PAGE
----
DISCUSSION QUESTIONS

» Jesus speaks about some of the characteristics of a disciple that include a refusal to let anybody or anything take precedence over Jesus. What are some of the things that you consider really important in your life that might vie for your attention?

» Paul in his letter to the Galatians mentions nine fruit: love, joy, peace, patience, kindness, goodness, gentleness, faithfulness and self control. The CCC mentions three more: generosity, modesty and chastity. Which of these fruit do you not bear in abundance and why?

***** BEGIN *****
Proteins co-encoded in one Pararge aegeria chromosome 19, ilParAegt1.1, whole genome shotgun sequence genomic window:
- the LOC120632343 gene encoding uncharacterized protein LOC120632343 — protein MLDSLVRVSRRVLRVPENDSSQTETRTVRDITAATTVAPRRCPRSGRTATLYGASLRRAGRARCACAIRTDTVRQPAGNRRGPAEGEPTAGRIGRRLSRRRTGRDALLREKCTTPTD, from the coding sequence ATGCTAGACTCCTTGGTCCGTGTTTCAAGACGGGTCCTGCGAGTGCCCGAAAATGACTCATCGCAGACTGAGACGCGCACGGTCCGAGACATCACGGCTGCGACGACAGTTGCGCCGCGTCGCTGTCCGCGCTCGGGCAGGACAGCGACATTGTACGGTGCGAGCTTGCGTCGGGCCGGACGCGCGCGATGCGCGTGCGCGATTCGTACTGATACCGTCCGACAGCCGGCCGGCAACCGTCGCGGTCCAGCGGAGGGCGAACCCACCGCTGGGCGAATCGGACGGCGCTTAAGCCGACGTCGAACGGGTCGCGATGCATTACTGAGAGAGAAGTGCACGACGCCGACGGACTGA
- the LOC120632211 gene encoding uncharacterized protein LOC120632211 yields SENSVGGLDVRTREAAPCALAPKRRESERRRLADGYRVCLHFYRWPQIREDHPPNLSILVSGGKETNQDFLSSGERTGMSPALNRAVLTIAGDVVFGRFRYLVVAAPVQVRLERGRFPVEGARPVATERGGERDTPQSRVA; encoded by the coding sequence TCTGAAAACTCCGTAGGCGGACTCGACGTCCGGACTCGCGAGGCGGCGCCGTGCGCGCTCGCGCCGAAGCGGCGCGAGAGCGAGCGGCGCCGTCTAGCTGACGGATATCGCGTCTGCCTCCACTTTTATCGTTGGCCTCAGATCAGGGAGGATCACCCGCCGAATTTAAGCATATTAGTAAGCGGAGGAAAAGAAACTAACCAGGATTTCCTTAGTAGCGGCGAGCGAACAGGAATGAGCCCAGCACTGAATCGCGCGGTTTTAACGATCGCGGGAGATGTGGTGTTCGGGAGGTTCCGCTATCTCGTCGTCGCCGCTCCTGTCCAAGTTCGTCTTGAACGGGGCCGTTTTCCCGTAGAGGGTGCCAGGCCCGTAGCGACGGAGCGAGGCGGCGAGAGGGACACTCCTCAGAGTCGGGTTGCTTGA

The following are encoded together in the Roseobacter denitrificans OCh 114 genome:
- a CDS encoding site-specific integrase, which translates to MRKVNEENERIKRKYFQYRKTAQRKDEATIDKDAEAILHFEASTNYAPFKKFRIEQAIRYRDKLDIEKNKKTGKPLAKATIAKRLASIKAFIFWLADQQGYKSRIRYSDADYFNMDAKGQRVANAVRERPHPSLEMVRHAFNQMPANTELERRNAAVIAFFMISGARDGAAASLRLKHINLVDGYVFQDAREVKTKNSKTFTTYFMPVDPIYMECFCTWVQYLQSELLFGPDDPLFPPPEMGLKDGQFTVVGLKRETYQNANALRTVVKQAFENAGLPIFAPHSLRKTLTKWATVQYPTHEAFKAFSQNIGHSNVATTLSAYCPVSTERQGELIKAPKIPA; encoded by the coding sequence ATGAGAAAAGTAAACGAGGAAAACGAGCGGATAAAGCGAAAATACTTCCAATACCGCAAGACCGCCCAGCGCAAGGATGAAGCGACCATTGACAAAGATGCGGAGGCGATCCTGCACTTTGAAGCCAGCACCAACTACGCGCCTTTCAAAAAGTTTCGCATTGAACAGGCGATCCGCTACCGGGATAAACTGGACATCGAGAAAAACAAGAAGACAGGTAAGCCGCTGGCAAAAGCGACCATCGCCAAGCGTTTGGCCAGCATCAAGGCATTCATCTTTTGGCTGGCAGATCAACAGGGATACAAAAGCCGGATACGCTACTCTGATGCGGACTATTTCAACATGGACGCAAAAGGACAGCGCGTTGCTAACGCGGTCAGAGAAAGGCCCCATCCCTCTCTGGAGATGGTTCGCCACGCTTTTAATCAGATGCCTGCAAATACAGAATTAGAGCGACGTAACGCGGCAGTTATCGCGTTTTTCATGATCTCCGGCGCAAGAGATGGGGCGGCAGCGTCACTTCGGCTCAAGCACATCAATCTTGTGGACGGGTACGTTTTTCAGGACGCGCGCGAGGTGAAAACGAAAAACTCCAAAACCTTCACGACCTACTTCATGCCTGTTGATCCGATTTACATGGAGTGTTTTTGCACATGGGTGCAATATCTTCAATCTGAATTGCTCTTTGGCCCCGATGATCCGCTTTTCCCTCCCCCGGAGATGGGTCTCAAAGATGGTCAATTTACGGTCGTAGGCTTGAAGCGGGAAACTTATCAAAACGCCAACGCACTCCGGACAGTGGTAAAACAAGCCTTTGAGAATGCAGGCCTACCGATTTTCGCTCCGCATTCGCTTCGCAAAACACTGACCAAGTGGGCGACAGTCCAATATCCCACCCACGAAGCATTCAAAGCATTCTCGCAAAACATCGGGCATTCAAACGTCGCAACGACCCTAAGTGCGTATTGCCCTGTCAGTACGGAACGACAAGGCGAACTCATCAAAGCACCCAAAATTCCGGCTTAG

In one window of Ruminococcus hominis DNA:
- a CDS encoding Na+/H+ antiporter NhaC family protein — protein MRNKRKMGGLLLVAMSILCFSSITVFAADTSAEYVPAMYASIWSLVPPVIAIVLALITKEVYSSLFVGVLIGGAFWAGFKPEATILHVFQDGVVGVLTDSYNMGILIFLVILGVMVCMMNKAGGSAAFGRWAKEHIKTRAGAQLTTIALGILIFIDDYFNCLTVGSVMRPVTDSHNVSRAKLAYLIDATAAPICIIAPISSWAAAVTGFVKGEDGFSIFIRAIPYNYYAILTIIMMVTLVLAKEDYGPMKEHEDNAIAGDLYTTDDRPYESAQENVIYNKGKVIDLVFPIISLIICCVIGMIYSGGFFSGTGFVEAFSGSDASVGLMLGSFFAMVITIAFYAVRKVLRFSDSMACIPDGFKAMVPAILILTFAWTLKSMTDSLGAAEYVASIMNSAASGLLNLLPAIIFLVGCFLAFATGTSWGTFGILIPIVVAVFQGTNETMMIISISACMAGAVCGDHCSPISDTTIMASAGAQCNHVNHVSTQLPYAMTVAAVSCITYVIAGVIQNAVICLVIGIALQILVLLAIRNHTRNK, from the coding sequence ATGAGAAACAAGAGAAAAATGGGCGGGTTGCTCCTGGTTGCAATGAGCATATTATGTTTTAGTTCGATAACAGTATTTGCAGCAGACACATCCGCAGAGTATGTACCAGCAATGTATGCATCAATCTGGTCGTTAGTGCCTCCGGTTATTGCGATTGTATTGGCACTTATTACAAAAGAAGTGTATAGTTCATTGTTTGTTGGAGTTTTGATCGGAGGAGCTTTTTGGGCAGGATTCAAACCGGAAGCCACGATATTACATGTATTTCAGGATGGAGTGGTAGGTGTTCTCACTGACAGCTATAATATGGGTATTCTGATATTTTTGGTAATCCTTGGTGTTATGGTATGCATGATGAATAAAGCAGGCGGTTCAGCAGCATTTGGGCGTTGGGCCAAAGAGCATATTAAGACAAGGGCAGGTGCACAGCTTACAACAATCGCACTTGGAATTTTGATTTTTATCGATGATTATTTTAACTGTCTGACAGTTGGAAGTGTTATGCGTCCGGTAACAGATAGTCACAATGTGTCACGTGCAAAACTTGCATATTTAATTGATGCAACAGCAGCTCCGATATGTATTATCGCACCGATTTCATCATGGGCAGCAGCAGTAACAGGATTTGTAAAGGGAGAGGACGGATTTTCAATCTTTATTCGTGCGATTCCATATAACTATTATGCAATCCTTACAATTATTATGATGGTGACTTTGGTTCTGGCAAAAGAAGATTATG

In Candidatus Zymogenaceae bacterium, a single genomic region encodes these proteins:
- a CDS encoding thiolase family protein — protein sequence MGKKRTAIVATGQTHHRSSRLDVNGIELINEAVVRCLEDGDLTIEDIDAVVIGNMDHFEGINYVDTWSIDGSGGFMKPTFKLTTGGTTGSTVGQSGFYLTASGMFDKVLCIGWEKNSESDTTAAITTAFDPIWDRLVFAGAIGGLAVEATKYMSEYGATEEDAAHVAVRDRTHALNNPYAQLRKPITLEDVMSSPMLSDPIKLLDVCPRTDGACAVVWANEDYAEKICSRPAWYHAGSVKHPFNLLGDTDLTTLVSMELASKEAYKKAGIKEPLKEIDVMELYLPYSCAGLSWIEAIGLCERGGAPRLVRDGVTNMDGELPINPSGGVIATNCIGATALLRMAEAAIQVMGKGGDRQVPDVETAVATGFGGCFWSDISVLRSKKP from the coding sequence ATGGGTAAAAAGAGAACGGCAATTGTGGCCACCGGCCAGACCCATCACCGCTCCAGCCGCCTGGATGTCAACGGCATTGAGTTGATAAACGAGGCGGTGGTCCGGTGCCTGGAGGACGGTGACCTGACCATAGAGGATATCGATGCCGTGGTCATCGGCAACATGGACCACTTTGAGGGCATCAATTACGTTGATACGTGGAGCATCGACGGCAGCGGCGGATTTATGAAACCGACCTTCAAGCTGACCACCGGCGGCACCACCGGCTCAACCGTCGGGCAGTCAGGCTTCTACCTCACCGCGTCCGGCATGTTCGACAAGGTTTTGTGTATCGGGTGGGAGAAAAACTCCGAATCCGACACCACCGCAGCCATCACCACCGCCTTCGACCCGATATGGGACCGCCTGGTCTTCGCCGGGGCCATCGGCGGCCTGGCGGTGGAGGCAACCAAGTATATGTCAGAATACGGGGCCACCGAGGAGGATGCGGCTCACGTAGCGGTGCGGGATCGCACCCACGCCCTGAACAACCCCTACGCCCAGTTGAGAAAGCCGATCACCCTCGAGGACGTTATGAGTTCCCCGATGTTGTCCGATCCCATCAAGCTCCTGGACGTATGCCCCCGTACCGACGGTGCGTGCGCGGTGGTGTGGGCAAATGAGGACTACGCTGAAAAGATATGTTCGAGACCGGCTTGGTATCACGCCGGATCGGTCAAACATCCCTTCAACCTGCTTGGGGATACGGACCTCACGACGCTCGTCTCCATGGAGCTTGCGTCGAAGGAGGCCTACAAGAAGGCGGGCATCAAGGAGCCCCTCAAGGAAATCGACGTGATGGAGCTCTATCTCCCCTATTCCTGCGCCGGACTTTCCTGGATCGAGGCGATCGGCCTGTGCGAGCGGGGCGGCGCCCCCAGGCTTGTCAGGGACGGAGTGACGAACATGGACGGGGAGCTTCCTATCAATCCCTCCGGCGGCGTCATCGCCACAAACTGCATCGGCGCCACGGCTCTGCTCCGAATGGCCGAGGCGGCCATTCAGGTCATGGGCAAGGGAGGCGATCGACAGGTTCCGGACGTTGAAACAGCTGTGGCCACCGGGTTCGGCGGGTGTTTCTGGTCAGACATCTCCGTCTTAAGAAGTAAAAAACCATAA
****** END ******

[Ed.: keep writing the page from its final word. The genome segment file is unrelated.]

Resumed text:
» We find the command to “Love your neighbor” even in the Old Testament (see Leviticus 19:18). What is new about the command Jesus gives us in John 13:34 and why does it seem difficult, if not impossible? How can we make it easier to obey this command?

» Which aspects of Jesus’ life that we have seen—servanthood, Scriptural knowledge, prayerfulness, humility, fasting, austerity, and subservience to God—seem particularly difficult for us to follow and how can we find ways of implementing them in our lives?

» Now that you have discovered what it takes for us to be disciples, do you have second thoughts about following Jesus? Or are you just waiting to get started?

 

Daily Meditation by(c) 2013 Don Schwager
Bible Story illustrations by publishing.com